From 00:00 on Tuesday, Lao Cai will temporarily halt letting vehicles carry fresh fruits to Kim Thanh International Border Gate, whose Chinese counterpart is Beishan, until further notice, the provincial administration stated in its decision issued on Sunday.
The decision came as nearly 1,000 trucks are currently waiting for customs clearance by Chinese customs forces to enter the Chinese province of Yunnan for goods delivery, the Lao Cai administration explained.
As Chinese authorities have been tightening COVID-19 prevention measures in border areas, the customs clearance process by the Chinese side for exports from Vietnam has significantly slowed down, leading to the congestion, Lao Cai authorities elaborated.
This stagnation came only four days after the Yunnan authorities announced the resumption of receiving exports from Vietnam on January 12, following five months of suspension since July last year due to China's detection of the coronavirus on packaging of Vietnamese dragon fruit imports.
From January 12 to 15, only 60 container trucks carrying fresh fruits were cleared through Chinese customs formalities to enter Yunnan, equivalent to only 15 to 20 trucks per day, which is considered a snail's pace.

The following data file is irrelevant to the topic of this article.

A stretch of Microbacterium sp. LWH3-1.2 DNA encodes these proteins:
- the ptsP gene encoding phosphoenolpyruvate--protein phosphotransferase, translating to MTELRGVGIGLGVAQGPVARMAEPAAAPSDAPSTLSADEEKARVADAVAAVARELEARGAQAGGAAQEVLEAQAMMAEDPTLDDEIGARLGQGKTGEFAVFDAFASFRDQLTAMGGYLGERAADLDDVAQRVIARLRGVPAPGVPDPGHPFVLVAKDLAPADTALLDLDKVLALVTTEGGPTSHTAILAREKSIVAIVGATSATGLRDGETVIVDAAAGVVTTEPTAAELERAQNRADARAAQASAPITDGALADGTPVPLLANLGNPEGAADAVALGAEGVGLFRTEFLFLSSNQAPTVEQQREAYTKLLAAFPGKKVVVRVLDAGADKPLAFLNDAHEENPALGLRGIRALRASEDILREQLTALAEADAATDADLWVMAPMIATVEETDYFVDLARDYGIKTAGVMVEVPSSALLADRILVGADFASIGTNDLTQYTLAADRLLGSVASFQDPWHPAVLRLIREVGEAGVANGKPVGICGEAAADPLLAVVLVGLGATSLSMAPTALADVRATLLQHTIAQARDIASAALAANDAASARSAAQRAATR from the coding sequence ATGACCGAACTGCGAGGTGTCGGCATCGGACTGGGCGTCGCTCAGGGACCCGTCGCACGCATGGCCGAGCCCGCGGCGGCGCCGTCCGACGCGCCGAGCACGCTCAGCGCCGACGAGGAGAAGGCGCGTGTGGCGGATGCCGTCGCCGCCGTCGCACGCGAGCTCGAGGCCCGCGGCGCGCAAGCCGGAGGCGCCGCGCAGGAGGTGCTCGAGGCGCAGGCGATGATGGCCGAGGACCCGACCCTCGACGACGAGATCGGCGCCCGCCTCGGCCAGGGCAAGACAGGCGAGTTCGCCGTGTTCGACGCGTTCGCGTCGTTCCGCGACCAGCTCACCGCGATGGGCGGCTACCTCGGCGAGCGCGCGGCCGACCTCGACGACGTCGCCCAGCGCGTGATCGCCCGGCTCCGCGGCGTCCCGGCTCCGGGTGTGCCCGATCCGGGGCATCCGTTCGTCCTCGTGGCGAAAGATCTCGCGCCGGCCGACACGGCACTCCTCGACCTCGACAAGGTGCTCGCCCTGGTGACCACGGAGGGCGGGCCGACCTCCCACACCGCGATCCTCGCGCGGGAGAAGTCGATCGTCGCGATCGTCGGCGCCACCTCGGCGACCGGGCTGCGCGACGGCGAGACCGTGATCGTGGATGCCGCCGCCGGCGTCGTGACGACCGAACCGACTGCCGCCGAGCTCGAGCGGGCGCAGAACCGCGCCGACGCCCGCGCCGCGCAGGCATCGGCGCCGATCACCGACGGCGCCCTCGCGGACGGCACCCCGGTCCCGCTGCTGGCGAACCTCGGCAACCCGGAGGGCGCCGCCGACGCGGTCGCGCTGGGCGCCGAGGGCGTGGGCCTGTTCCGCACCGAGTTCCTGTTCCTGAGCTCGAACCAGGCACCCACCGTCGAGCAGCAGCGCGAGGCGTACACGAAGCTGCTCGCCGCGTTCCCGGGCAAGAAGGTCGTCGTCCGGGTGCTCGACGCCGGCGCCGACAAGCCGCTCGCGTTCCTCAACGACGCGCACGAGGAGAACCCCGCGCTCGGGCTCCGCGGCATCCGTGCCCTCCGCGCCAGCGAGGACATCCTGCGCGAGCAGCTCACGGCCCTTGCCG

Meanwhile, hundreds of vehicles have entered the border gate area every day over the past several days, overloading all warehouses and truck yards there, Lao Cai authorities said.
The suspension is necessary to ease the congestion, prevent fruits from being rotten owing to long storage in unsatisfactory conditions at the border gate, and minimize costs and damage for exporters, the local administration expounded.
The provincial administration said it will work with Yunnan authorities to expedite the progress of customs clearance at the Kim Thanh - Beishan border gate pair.
Vietnamese exports had been blocked at border gates with China for the same reason before, not only in Lao Cai but also in some other northern provinces.
Among the affected provinces, Lang Son and Quang Ninh have decided to cease receiving trucks of fresh fruits bound for China from January 17.